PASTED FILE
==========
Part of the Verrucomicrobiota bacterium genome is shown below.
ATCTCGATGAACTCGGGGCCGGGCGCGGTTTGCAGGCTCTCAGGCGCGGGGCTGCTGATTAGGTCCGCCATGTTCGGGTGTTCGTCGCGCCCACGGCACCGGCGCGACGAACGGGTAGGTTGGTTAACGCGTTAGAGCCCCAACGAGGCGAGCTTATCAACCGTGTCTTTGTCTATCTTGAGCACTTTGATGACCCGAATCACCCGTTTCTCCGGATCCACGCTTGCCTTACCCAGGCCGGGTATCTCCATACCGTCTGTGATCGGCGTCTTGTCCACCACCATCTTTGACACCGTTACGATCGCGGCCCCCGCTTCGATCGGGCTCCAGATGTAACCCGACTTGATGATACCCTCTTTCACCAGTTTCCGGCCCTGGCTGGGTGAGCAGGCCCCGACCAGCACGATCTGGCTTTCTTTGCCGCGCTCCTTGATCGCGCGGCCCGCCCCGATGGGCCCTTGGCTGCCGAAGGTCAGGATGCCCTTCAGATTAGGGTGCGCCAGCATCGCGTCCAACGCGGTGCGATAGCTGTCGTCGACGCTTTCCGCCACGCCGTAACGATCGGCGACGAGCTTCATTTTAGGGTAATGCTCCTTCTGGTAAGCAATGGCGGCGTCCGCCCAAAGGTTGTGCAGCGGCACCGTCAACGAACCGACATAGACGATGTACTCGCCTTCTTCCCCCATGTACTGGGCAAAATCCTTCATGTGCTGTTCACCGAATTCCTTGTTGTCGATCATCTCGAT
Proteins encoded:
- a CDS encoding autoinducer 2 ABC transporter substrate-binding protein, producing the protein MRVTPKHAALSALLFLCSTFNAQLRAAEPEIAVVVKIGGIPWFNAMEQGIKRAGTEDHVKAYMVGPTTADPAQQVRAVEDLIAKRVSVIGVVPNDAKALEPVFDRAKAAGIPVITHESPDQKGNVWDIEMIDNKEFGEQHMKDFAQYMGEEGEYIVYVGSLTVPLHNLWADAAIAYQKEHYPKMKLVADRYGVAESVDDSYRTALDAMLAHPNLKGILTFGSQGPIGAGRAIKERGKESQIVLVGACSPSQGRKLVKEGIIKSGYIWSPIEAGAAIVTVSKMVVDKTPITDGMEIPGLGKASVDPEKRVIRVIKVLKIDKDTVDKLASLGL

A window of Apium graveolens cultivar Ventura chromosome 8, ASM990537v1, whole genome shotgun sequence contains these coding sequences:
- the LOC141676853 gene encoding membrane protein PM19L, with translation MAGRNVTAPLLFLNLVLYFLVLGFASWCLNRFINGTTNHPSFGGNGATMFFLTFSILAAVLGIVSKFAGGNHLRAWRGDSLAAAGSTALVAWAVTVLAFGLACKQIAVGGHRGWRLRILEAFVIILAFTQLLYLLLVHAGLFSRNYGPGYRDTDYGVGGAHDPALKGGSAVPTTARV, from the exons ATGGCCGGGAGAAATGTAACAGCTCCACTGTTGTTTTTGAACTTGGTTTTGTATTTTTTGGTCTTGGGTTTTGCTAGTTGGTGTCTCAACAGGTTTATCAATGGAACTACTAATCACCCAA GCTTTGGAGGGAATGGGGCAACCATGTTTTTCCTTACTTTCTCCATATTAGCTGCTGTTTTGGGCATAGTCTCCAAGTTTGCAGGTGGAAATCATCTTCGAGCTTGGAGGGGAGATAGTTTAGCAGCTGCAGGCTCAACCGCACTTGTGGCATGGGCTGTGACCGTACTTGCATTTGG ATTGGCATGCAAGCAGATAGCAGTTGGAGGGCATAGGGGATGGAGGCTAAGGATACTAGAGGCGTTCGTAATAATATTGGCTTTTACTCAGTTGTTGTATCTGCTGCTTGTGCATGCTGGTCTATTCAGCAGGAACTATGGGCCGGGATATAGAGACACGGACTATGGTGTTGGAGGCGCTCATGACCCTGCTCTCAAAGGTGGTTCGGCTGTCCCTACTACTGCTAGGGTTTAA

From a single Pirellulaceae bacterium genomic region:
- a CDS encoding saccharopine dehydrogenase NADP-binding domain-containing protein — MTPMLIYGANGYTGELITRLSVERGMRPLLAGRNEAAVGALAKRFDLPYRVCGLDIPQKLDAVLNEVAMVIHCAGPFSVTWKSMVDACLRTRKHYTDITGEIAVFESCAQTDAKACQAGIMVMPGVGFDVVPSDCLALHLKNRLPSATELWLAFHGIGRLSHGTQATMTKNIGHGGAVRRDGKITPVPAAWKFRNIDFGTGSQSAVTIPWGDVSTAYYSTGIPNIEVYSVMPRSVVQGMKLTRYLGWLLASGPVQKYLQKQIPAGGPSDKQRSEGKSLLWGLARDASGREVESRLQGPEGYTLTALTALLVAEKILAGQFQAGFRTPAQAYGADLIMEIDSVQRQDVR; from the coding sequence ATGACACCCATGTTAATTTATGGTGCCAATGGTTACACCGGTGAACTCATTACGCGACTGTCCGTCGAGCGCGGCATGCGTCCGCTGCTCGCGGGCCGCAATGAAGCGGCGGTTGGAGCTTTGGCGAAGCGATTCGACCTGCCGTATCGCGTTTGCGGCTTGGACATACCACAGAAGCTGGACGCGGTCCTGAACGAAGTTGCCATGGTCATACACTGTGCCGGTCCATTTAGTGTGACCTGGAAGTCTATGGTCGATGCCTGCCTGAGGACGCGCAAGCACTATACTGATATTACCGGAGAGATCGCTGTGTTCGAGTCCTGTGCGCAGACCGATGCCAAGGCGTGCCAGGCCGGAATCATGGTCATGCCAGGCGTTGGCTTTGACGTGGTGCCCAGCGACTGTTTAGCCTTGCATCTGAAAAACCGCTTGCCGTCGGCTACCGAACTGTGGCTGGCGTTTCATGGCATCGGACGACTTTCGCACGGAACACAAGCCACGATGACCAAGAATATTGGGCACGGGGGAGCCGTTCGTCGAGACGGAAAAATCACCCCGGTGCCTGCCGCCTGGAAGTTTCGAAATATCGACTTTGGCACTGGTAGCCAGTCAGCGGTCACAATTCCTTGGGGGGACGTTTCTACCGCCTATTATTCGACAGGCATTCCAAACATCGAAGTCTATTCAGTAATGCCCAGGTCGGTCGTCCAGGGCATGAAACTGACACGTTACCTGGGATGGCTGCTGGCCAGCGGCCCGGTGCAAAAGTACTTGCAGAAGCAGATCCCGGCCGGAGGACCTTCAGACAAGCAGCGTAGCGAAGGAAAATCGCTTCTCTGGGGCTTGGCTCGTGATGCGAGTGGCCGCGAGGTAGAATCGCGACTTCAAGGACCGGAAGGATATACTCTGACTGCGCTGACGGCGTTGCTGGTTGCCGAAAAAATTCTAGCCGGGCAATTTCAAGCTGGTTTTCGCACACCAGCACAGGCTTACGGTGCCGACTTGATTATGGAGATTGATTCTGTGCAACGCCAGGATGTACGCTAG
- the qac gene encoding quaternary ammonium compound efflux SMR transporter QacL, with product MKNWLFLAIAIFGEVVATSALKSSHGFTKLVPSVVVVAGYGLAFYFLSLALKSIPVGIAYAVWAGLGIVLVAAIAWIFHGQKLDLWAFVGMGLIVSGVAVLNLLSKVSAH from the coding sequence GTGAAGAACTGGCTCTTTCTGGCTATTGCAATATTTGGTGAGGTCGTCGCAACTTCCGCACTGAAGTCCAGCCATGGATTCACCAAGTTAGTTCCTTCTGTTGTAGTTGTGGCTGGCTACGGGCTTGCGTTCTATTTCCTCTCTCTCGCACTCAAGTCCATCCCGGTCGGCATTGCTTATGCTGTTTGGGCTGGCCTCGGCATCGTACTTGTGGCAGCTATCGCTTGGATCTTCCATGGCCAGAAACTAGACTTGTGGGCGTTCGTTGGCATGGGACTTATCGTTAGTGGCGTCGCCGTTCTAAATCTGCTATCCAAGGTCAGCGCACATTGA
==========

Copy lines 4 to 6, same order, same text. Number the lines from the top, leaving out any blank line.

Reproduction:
- a CDS encoding autoinducer 2 ABC transporter substrate-binding protein, producing the protein MRVTPKHAALSALLFLCSTFNAQLRAAEPEIAVVVKIGGIPWFNAMEQGIKRAGTEDHVKAYMVGPTTADPAQQVRAVEDLIAKRVSVIGVVPNDAKALEPVFDRAKAAGIPVITHESPDQKGNVWDIEMIDNKEFGEQHMKDFAQYMGEEGEYIVYVGSLTVPLHNLWADAAIAYQKEHYPKMKLVADRYGVAESVDDSYRTALDAMLAHPNLKGILTFGSQGPIGAGRAIKERGKESQIVLVGACSPSQGRKLVKEGIIKSGYIWSPIEAGAAIVTVSKMVVDKTPITDGMEIPGLGKASVDPEKRVIRVIKVLKIDKDTVDKLASLGL

A window of Apium graveolens cultivar Ventura chromosome 8, ASM990537v1, whole genome shotgun sequence contains these coding sequences:
- the LOC141676853 gene encoding membrane protein PM19L, with translation MAGRNVTAPLLFLNLVLYFLVLGFASWCLNRFINGTTNHPSFGGNGATMFFLTFSILAAVLGIVSKFAGGNHLRAWRGDSLAAAGSTALVAWAVTVLAFGLACKQIAVGGHRGWRLRILEAFVIILAFTQLLYLLLVHAGLFSRNYGPGYRDTDYGVGGAHDPALKGGSAVPTTARV, from the exons ATGGCCGGGAGAAATGTAACAGCTCCACTGTTGTTTTTGAACTTGGTTTTGTATTTTTTGGTCTTGGGTTTTGCTAGTTGGTGTCTCAACAGGTTTATCAATGGAACTACTAATCACCCAA GCTTTGGAGGGAATGGGGCAACCATGTTTTTCCTTACTTTCTCCATATTAGCTGCTGTTTTGGGCATAGTCTCCAAGTTTGCAGGTGGAAATCATCTTCGAGCTTGGAGGGGAGATAGTTTAGCAGCTGCAGGCTCAACCGCACTTGTGGCATGGGCTGTGACCGTACTTGCATTTGG ATTGGCATGCAAGCAGATAGCAGTTGGAGGGCATAGGGGATGGAGGCTAAGGATACTAGAGGCGTTCGTAATAATATTGGCTTTTACTCAGTTGTTGTATCTGCTGCTTGTGCATGCTGGTCTATTCAGCAGGAACTATGGGCCGGGATATAGAGACACGGACTATGGTGTTGGAGGCGCTCATGACCCTGCTCTCAAAGGTGGTTCGGCTGTCCCTACTACTGCTAGGGTTTAA